- Solicitors value compensation in a personal injury claim by considering three areas of loss: general damages, past special damages, and future special damages.
- ‘General damages’ are assessed by taking into account the type of injury or illness you suffered and the severity of it. Other factors taken into account by your solicitor when he or she is valuing general damages include the duration of symptoms and the impact on your life.
- Past special damages involve quantifying the financial losses you’ve suffered as a direct result of the injury, e.g. medical expenses, loss of earnings, and costs of repairing or replacing any property damaged in the accident.
- Future special damages take into account your future financial needs and losses. These may include the cost of ongoing medical treatment, the cost of rehabilitation, and any potential loss of future earnings if you are unlikely to be fit for work again in the future.
- No two personal injury claims are ever the same; each case is unique and needs to be assessed on its merits. The solicitor will only be able to give any meaningful advice as to what your claim is worth when he or she has all the relevant expert evidence and opinions necessary to support all aspects of your claim.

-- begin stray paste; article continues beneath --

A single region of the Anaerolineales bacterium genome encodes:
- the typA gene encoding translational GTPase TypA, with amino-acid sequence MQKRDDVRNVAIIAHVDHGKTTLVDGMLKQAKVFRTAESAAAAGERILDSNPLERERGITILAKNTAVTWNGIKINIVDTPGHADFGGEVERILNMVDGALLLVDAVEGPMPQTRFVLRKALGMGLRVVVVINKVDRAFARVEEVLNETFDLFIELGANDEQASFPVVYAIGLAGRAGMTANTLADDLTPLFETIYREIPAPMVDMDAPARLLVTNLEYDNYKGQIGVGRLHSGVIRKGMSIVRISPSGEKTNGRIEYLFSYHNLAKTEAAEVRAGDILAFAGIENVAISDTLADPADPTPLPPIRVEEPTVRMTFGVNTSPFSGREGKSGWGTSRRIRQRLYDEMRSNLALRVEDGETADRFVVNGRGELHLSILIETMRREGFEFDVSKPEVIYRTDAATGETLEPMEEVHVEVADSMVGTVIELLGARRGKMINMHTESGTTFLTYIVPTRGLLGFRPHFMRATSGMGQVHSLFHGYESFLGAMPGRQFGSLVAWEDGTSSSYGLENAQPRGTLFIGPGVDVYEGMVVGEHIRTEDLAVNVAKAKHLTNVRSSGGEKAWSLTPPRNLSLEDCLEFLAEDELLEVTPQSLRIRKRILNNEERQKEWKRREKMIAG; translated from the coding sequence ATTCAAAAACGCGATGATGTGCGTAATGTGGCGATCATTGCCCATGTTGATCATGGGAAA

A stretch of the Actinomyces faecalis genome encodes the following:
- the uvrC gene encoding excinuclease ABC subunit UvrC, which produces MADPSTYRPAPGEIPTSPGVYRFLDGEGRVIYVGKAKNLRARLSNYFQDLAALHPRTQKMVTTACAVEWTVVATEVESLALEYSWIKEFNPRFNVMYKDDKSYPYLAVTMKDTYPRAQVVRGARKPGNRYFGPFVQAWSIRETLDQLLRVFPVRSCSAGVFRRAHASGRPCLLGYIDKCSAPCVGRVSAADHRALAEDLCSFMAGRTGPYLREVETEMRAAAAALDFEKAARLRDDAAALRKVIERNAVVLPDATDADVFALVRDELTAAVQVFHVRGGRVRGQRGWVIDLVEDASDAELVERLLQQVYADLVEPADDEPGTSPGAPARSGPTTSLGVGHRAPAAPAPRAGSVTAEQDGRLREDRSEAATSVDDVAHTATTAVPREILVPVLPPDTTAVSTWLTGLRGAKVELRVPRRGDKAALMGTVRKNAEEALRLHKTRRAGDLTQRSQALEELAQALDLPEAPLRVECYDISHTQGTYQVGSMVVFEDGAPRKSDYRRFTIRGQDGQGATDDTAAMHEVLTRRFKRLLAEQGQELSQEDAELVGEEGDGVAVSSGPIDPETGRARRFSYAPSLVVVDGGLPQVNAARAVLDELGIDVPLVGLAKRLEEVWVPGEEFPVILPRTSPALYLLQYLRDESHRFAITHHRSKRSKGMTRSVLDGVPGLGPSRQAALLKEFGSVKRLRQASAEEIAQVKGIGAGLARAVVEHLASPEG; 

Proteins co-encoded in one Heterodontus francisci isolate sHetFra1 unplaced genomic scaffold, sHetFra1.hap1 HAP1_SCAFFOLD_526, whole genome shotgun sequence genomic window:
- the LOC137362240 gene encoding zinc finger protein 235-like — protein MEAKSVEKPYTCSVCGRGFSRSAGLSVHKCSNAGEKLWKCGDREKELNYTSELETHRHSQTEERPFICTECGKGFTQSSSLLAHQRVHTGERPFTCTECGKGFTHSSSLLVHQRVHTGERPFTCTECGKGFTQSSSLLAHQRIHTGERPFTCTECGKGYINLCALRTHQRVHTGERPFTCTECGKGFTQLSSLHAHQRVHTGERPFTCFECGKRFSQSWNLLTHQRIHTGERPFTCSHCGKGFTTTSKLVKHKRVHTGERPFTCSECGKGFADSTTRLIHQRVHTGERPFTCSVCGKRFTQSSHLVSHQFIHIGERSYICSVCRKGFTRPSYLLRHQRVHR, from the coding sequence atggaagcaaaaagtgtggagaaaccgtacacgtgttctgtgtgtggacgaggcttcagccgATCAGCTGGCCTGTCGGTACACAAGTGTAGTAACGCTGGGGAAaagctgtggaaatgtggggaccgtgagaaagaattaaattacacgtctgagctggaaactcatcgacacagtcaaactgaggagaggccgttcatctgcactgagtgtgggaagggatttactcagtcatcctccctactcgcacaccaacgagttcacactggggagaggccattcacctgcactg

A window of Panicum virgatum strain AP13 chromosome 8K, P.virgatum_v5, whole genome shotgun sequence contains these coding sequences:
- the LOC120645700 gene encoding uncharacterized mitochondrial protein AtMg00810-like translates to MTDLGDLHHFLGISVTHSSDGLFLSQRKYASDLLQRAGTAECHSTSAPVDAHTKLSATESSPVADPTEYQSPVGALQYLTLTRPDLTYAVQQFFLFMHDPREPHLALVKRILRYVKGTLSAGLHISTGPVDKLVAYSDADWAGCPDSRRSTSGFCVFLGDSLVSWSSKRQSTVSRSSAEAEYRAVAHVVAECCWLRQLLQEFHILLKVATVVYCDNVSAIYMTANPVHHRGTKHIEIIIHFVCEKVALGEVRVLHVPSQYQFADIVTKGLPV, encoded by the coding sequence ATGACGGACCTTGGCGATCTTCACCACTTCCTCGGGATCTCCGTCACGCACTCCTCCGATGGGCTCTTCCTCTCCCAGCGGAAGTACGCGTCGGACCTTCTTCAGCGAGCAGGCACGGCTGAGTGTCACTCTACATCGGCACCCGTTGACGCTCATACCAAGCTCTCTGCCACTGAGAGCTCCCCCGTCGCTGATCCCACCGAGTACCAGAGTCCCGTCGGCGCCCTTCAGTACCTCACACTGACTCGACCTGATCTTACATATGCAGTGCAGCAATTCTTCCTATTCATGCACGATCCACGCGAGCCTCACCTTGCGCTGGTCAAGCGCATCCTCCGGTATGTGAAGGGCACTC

- With all the evidence to hand, your solicitor will value your claim by considering the Judicial College Guidelines, previously decided cases that are very similar to yours and, importantly, their own particular bank of knowledge.
- Your solicitor is trying to determine what a court judge would value your claim at, although in practice, most claims are settled by negotiation.
Your solicitor will keep you updated on what they believe your claim is worth, offers received, and whether, and if so, you should make a counteroffer.
Most claims are settled by negotiation before they reach court. When a claim doesn’t settle, it will be for a judge in court to decide how much you should receive.